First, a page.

But dear reader, after fifteen books and over 17,000 logged hours of writing time, I am no longer laughing. Turn’s out, the joke’s on me.

For me, writing has been incredible therapy, albeit not in the way people told me it would. 

It has not provided me an avenue to work out my past and my own emotional baggage on the page. Instead, the hard work I do to make my writing better has spilled out into my non-writing life. How could it not? One of the first lessons we learn about characters is that whatever conflict they are going through affects all aspects of their lives. So when we as writers push ourselves to strive and grow, of course that is going to spill out into other aspects of our lives as well.

One of the things that became clear to me over the years was that writers must not only be keen observers of human nature, but must also understand what they see. They must be able to put it in a larger context, not just record the details. In order to create satisfying, transformative character arcs and journeys, we must become intimately acquainted with the human psyche.

I have spent years pouring over books discussing archetype and theme, character traits, and the psychology of story. In the process, I have learned much about myself—what motivates me, what role story has played in my life, what makes passions are, and what my hot buttons are. 

As I struggle to drill down to my most important core themes, to find my most unique voice and worldview, I have no choice but to discard all the masks I wear for the world, to set aside all the roles I play and pare down to the essence of my Self. Not to be self indulgent, but to create work as uniquely my own as I can. To serve the Story rather than the teller. To get the hell out of the way so that the characters can come to life on the page.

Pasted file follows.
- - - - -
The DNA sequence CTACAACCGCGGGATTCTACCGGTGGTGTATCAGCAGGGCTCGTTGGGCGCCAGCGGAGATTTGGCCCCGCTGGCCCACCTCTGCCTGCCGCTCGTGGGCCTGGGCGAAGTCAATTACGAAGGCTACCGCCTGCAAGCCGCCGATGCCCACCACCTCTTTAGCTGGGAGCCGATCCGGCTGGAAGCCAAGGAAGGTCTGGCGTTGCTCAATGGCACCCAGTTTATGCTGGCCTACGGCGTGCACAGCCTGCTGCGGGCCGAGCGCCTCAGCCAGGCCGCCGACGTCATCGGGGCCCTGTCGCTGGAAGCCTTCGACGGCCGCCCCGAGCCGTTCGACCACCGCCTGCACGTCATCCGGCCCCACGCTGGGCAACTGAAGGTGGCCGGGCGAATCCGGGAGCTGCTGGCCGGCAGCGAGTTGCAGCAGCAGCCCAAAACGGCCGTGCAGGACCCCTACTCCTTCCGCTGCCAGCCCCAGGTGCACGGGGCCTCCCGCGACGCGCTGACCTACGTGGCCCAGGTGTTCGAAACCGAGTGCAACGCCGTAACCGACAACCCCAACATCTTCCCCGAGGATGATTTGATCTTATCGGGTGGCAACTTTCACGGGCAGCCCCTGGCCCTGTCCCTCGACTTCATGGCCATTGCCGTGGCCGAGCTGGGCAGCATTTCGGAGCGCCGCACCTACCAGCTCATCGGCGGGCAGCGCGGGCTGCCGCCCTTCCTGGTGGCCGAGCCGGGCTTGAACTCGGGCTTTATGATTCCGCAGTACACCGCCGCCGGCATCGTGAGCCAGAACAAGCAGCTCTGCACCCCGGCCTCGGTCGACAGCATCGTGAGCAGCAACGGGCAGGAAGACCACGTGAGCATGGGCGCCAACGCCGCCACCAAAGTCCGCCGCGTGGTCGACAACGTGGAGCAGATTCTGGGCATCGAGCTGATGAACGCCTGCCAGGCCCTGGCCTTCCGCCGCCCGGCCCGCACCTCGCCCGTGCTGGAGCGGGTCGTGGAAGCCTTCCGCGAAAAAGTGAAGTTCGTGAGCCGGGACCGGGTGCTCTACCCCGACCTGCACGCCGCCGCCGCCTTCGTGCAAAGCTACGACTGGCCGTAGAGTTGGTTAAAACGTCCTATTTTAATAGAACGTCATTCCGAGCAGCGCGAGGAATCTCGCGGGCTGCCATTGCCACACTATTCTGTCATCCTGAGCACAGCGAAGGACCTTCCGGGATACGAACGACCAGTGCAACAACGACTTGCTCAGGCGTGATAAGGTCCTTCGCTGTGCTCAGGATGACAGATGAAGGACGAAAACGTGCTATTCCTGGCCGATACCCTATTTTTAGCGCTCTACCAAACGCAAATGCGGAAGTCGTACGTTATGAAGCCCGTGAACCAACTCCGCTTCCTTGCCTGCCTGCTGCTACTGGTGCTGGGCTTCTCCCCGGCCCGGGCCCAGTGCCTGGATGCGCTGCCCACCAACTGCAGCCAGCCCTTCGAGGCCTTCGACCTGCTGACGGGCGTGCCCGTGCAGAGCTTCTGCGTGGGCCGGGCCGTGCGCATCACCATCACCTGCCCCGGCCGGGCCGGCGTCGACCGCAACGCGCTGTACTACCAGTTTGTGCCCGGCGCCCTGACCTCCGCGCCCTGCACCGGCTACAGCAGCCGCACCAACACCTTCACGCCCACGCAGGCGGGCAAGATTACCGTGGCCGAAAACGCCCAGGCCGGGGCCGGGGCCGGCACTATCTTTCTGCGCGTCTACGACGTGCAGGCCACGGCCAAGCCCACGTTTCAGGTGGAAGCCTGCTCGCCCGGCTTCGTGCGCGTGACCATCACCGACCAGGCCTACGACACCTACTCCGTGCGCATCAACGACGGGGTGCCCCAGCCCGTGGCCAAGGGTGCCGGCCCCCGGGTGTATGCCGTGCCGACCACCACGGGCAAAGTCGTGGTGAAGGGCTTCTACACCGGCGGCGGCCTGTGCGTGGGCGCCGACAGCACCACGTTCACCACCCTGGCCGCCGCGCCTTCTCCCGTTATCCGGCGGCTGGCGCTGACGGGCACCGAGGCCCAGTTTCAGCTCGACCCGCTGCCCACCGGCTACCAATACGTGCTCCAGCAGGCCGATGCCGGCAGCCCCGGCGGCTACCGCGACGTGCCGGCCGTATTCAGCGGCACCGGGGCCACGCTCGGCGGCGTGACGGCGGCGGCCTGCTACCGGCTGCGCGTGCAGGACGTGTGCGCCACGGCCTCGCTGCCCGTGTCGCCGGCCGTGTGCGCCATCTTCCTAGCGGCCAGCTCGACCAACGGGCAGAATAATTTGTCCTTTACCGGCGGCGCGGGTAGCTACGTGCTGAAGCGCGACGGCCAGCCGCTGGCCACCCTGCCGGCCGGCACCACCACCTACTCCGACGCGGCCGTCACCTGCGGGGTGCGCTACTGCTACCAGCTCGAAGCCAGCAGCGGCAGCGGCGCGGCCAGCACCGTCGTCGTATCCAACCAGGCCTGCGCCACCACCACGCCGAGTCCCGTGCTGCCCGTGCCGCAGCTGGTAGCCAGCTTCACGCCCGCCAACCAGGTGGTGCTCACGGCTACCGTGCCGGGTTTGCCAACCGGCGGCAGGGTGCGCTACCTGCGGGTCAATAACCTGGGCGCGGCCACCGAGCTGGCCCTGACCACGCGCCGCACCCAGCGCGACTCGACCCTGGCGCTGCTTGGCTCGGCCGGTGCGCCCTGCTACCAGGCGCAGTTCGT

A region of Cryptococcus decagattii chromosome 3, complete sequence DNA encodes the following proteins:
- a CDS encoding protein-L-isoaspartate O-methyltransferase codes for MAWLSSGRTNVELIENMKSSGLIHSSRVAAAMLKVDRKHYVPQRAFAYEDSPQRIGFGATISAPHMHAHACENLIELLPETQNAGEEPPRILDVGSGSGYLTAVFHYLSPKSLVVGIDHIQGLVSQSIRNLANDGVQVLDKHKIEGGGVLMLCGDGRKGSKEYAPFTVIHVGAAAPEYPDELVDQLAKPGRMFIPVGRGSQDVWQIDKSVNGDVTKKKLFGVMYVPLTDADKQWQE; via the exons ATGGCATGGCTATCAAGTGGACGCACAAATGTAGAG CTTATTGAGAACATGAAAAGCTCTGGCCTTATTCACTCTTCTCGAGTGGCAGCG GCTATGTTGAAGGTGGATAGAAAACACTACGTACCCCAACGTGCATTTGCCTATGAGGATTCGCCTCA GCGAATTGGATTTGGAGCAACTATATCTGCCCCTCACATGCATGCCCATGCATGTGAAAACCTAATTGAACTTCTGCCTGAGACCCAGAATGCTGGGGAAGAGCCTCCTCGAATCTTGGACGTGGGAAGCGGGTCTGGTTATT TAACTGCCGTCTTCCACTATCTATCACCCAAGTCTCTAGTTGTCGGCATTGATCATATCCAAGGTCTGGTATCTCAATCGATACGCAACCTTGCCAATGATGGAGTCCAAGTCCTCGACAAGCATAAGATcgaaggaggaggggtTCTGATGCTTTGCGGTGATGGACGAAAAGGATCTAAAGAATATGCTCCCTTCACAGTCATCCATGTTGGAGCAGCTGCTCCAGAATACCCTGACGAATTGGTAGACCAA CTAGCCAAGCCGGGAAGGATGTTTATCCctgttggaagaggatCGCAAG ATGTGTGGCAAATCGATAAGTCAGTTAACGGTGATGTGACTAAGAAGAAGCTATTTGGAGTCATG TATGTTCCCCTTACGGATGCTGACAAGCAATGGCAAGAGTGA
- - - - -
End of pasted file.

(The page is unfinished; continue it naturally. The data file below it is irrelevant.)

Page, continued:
For someone who has worn masks all her life, who has been only too eager to be whoever you want or need me to be, this has been the riskiest thing I have ever done. And I would never have done that if not in pursuit of perfecting my craft, of trying take my stories and my characters farther and deeper.

When I put pieces of myself into my characters it is not in some misguided wish-fulfillment fantasy, but instead to help find a point of access to that character. To use that one aspect of myself or that one vivid memory to enter the fictional character’s body and soul.  To make them real to me so that I in turn can make them real on the page. It is like sourdough starter, or the fermented mash used for good scotch.

But in order to give my characters even just one small piece of me, I have to cobble together enough self-knowledge to understand that piece and what role it will play in my character’s journey.

And all that is aside and separate from learning just how much rejection I can take and still get back up again, how badly I want something, and what lengths I am willing to go to make it happen, what it feels like to follow your dreams, and reach them, stumble, then reach for them again. I have had to learn to be brave enough to admit to wanting, then braver still to put that wanting aside and forget about it as I focus on the work. Learn to love the work for its own sake.

So yes, it has been therapeutic. Not in the way pouring out one’s past to a therapist would be, but rather in the way that going on a long hard journey shows you things about yourself, teaches you lessons, strips away some of the veneer and leaves you more intimately acquainted with your essence, perhaps more than you are comfortable with. But writing—any creative process—is not about comfort. 

But then, neither is therapy.